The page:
Simon Ingsreview in the Sunday Telegraph made some excellent points about the difficulty of writing about toddlers' minds:
This is the problem: babies are bags of bits. They acquire and mislay abilities at a dizzying rate. Development is not a series of lessons learned. Some babyish 'abilities', such as stepping and swimming, are primitive reflexes that vanish shortly after birth, swamped beneath a welter of fumbling experiments in gross motor control. Babies actually forget how they originally recognised faces, and reacquire the skill using a different part of the brain. It's frustrating: toddlers get up to all sorts of new tricks, but do not seem to grasp them in any obvious or convenient order. At around eight months they learn how to use thumb and forefinger to pick up an object - yet they don't yet know how to let go.
Here's how I make a similar point in the book: 
Children’s minds are not like computers which, armed with a software upgrade or new memory chip, deliver enhanced performance across the board. They are assemblies of disparate skills and quasi-theoretical knowledge systems which rattle along, helping each other out when the need arises. Sometimes children use a theory developed in one domain, such as social reasoning, to solve problems in another, such as physical causation.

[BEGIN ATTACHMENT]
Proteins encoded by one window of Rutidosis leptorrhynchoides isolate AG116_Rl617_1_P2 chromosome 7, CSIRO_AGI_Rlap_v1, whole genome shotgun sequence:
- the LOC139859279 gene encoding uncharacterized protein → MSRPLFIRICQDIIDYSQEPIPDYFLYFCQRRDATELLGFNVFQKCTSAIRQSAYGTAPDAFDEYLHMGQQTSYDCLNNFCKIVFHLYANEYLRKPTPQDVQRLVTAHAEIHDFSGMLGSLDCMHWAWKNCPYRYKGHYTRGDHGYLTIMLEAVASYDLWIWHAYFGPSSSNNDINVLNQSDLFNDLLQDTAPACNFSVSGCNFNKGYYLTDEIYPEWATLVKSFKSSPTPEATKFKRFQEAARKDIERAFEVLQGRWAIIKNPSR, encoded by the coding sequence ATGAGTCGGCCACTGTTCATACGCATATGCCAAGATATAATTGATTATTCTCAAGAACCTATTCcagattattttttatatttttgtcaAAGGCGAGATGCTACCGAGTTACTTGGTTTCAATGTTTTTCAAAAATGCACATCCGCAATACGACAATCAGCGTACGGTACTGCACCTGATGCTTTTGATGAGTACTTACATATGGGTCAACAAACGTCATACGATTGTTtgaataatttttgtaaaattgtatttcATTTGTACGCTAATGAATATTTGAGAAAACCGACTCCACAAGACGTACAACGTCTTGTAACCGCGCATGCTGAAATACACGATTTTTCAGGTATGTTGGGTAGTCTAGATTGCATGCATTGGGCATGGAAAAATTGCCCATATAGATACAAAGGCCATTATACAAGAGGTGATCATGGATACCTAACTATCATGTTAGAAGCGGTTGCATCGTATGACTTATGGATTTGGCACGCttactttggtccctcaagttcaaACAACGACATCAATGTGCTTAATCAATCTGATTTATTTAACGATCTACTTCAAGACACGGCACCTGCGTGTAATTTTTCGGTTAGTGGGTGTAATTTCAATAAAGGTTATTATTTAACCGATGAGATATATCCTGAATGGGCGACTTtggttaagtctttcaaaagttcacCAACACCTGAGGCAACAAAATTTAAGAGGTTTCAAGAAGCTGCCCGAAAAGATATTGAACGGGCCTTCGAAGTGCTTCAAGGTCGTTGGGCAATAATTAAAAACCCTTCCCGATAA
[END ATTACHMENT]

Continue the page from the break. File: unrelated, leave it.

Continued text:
Ings is right, then, to say that babies are 'bags of bits'. You can't expect to find some general principle that explains why they come to do what they do when they do, and then sometimes lose the capacity again temporarily. To put it another way, we can't hope to have a general theory of development which explains all the different things we need to explain. Far more likely is that we will be stuck with a mishmash of disparate theorylets, each restricted to a particular narrow domain. Got a theory for how toddlers come to represent the intentions of others, or for how babies use visual feedback in correcting their reaching movements? Fine! Just don't expect it to explain anything else. 

This is how the spirit of Piaget has most tested modern developmental psychologists. Here is Alison Gopnik
Once upon a time, thanks to Jean Piaget, the field of cognitive development had a coherent, interesting, testable, and widely accepted theory. Now, alas, we are back in the preparadigmatic boat with our colleagues in the rest of psychology, with theory fragments, almost-theories, and pseudotheories bobbing about around us. 
We had a grand developmental theory, Gopnik is saying, but it didn't last. It couldn't quite match up to the sheer complexity of children's minds. Instead, we need to find different theoretical tools for each explanatory task, and be glad that we can explain, in separate and circumscribed ways, at least some of the varied abilities that babies and toddlers display.